Up until the early 60s, recording engineers and producers would make sure that they get the cleanest signal possible in the studio. Distorted signal or going too hot into the desk would have been a no no. In fact, I remember watching an interview of Paul McCartney, he mentioned when they used to turn up their Vox amps high to get the overdriven tone, even when they were all very excited about it and sounded good, George Martin would tell them to dial them down.
It appears that “fuzz” was an unintentional discovery, while tracking Marty Robbins’ “Don’t Worry”, a broken channel strip was used to record the bass solo and stayed on the record. Other musicians wanted this sound for themselves and Glen Snoddy, who was engineering the session, would build a circuit to capture that sound - the Maestro Fuzz-Tone, the first fuzz pedal. (Pedal Crush, page 96)
It didn’t take long for these “fuzzy” tone to become popular and it is the Rolling Stones’ Satisfaction, that really brought the fuzz tone to another level.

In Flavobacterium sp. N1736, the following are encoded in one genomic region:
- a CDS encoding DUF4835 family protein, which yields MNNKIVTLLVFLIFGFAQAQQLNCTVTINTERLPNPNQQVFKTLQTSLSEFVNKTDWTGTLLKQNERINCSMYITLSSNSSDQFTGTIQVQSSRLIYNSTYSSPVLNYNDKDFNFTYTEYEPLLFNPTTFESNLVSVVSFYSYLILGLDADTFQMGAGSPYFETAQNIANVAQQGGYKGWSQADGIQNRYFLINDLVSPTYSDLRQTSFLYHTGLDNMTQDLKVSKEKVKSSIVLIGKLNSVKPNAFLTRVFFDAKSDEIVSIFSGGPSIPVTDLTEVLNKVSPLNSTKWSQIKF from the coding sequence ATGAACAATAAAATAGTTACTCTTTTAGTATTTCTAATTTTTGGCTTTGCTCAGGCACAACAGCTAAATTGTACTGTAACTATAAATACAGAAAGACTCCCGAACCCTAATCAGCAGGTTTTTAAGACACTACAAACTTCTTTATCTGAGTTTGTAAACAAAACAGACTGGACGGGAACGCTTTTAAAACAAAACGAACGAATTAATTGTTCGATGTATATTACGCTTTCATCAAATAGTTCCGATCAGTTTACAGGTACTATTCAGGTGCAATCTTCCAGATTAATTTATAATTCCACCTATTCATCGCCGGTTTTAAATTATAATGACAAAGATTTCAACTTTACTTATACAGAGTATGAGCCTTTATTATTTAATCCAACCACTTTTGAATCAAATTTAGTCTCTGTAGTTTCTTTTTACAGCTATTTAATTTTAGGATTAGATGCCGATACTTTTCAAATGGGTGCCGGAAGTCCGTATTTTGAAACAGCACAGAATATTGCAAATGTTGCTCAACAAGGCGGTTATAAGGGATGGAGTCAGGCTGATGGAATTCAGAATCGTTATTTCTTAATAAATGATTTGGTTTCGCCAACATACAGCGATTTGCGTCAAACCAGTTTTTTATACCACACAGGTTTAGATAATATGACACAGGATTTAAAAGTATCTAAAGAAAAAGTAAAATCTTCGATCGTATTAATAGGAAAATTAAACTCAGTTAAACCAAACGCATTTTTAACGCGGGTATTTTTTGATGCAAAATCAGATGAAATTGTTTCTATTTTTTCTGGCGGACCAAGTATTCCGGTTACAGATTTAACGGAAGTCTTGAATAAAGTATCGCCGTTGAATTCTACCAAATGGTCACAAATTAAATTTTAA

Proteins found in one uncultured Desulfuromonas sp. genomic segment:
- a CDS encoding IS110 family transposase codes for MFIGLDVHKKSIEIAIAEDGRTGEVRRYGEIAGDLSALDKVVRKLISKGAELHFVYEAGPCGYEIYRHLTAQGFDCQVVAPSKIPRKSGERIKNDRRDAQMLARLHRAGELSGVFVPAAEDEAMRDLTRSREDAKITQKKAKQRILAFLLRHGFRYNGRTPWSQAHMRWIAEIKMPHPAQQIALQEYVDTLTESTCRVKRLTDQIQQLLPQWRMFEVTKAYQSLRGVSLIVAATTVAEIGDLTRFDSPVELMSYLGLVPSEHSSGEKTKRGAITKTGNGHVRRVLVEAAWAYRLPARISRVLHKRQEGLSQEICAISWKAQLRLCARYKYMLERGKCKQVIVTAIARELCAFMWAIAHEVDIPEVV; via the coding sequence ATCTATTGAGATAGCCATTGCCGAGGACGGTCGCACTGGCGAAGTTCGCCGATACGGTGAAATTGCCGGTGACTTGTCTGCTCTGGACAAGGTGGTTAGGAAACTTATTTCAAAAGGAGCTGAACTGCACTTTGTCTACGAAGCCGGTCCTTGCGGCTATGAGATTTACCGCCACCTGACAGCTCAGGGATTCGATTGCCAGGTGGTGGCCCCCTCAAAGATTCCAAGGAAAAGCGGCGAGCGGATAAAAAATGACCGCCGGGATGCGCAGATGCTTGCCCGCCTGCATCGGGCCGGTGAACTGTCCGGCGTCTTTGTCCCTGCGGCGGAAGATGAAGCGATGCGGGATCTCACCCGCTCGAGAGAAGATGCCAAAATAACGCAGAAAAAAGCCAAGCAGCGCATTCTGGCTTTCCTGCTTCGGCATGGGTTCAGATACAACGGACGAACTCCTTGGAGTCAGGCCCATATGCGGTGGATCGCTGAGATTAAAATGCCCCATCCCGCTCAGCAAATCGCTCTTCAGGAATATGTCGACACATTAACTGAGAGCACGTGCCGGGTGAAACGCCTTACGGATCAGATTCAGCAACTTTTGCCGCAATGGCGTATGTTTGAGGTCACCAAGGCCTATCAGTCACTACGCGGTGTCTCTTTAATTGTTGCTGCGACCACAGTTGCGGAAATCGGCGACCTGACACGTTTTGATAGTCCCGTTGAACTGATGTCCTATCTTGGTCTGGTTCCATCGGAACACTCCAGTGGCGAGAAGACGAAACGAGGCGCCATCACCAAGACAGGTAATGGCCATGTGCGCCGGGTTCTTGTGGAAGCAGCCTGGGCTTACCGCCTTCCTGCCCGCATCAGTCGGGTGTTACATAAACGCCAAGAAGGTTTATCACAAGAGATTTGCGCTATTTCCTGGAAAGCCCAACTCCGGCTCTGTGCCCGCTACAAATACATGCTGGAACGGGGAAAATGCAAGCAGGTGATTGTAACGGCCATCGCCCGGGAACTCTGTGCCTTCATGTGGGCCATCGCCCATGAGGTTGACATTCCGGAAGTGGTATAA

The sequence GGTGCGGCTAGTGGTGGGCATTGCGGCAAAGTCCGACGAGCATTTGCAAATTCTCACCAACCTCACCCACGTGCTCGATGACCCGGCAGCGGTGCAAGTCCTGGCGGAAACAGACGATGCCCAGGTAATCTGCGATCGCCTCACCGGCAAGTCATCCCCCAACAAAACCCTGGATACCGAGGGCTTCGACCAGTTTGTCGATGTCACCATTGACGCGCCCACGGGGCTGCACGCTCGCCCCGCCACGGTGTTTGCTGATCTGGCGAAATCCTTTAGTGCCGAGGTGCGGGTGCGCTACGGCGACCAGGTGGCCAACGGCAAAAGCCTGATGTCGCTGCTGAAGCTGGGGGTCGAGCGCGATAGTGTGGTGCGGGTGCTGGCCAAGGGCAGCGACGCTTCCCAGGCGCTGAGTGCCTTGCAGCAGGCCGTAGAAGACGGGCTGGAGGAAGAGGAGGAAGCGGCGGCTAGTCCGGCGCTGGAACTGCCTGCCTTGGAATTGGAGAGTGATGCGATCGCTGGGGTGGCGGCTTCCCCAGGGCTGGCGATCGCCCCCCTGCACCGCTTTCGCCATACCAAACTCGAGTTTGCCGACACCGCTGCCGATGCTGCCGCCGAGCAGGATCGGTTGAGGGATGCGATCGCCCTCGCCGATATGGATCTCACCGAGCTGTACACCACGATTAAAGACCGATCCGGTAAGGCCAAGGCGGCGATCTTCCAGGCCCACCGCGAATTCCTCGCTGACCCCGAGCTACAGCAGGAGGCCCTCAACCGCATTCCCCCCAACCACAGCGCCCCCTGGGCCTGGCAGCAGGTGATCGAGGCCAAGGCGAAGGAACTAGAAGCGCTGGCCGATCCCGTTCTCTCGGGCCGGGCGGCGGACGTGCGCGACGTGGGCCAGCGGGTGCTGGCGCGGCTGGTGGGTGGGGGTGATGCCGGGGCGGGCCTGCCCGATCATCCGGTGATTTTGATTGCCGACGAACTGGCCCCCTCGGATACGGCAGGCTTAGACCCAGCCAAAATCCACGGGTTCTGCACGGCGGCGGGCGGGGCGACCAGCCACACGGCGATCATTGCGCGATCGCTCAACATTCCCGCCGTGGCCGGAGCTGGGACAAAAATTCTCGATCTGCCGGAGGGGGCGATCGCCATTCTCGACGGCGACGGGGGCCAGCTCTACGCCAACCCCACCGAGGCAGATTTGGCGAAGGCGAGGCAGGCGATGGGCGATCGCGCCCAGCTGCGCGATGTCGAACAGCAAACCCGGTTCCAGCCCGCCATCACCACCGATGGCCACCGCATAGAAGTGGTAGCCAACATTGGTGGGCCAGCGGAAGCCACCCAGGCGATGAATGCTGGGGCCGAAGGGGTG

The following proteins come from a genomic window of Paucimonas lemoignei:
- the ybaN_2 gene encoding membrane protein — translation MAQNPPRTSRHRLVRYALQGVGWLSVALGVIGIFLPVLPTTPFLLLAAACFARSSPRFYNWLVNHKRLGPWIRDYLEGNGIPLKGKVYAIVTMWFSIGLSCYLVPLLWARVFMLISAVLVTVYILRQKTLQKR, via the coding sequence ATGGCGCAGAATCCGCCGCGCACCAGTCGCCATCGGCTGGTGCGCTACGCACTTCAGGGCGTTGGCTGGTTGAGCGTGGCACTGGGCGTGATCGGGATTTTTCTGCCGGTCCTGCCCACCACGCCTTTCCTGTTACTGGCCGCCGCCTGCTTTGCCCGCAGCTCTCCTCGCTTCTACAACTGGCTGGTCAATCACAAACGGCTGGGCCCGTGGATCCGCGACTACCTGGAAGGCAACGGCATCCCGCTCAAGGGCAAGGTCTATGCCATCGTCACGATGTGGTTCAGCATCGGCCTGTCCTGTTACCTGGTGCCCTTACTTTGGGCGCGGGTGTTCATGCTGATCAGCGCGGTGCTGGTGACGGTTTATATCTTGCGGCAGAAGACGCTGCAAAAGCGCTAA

Here at Mocha Earth Music, if you can’t already tell, we love fuzz pedals. We have a fairly decent range of fuzz pedals, which you can check out here. With this many options to choose from, it can be daunting and don’t know where to start or which is best for you. The good thing is, most of the fuzz pedals we stock were usually derived from some iconic fuzz pedal circuitries. Thanks to our friend, Beginner Guitar HQ over in New Zealand, has written up a great article on how to choose a fuzz pedal and listed out all the famous fuzz circuits/pedals and their characteristic. It should helps you a fair bit on what sort of fuzz pedal is best for your application. Check it out here.